Any government entity that uses someone’s photo in conjunction with facial recognition technology would be required to notify that person about how their images could be used under a bill that won final passage Thursday in the Utah House of Representatives.
That proposal comes after 2019 reports that federal law enforcement had used facial recognition technology to scan thousands of photos in the state’s driver license database for suspects raised alarm for many lawmakers. And while the state also routinely scans photos in the Driver License Division’s database to identify criminals and prevent fraud, there’s currently nothing in Utah code that regulates the use of the technology.
Rep. Travis Seegmiller, R-St. George and the bill’s House sponsor, said during a debate of the proposal this week that facial recognition is a “powerful” tool that poses “potential risks to our constitutional rights — and therefore it must be used very carefully.”
But the technology is also “critical” to several law enforcement aims, he said, including efforts to shut down identity theft and ensuring people who apply for a driver license don’t already have one under a different name.
This bill, he said, recognizes both sides of that coin and “puts guardrails in place for this kind of technology without going too far.”
SB34, which received final passage Thursday, largely codifies the Department of Public Safety’s existing practices around use of the technology, including the framework through which law enforcement agencies can tap into the database. Under the bill, they’re required to submit a written request for a facial recognition comparison that includes a statement of the specific crime they’re investigating and a “factual narrative” establishing a “fair probability” the person is connected with the crime.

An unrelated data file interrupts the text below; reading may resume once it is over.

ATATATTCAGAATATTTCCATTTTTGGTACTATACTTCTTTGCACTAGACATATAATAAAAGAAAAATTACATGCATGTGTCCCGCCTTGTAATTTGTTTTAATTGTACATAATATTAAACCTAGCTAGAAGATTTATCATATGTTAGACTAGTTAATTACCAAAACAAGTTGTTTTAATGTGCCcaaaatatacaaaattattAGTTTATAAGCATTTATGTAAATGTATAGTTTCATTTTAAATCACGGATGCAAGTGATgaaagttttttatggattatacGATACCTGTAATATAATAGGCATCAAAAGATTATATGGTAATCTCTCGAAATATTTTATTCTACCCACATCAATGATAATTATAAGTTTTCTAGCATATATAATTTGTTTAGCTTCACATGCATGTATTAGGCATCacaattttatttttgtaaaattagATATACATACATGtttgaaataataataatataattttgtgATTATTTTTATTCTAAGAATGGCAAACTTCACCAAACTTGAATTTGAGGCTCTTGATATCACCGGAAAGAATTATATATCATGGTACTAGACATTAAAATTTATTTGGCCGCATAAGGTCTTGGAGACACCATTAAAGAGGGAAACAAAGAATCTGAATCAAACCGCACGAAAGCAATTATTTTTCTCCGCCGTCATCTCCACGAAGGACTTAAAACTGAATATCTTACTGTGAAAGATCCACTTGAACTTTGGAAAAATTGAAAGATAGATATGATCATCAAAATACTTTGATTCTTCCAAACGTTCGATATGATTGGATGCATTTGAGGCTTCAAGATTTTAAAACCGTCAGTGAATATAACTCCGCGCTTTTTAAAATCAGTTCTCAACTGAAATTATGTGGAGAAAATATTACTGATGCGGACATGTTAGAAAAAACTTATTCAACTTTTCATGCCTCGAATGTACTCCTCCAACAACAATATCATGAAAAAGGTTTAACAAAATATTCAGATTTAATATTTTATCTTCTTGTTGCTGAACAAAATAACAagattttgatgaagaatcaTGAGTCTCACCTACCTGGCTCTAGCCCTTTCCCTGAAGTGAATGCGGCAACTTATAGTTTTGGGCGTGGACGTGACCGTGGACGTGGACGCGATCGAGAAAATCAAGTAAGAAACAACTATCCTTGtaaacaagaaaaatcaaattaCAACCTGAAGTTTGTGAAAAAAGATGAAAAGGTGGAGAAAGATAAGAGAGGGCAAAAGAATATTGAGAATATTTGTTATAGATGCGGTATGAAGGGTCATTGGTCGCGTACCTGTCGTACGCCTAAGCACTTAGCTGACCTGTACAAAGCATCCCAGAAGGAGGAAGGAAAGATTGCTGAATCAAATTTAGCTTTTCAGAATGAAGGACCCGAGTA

The bill states that a government employee can only comply with requests made for the purposes of investigating a felony, violent crime or a threat to human life; or to identify a person who is dead, incapacitated, at risk or otherwise unable to provide his or her identity to law enforcement.
A substitute version of the bill that was proposed but never adopted would have expanded the circumstances under which the government could use facial recognition technology to include misdemeanor fraud investigations. But Seegmiller said that version of the proposal was “found to be untenable.”
While the bill requires notification about the way their images will be used, it doesn’t offer Utahns the option to opt out of facial recognition. And it regulates only the government’s application of this technology, not addressing systems available free of charge, like social media websites or other systems consumers use for their own private purposes.
The bill does seek to address a persistent problem with facial recognition: it’s best at identifying white men, and not as good at identifying people from other groups. It would require expanded training for employees who use the database and mandate that two people verify a possible match.
During committee hearings, the American Civil Liberties Union of Utah and the libertarian-leaning Libertas Institute have been supportive of the bill, but have argued it doesn’t go far enough.
Seegmiller acknowledged that it’s “not a perfect bill” but said it does “what we’re able to achieve agreement on.”
The bill passed unanimously in the House on Thursday after previously passing in the Senate with a 24-3 vote. It now moves to the governor’s desk for his signature or veto.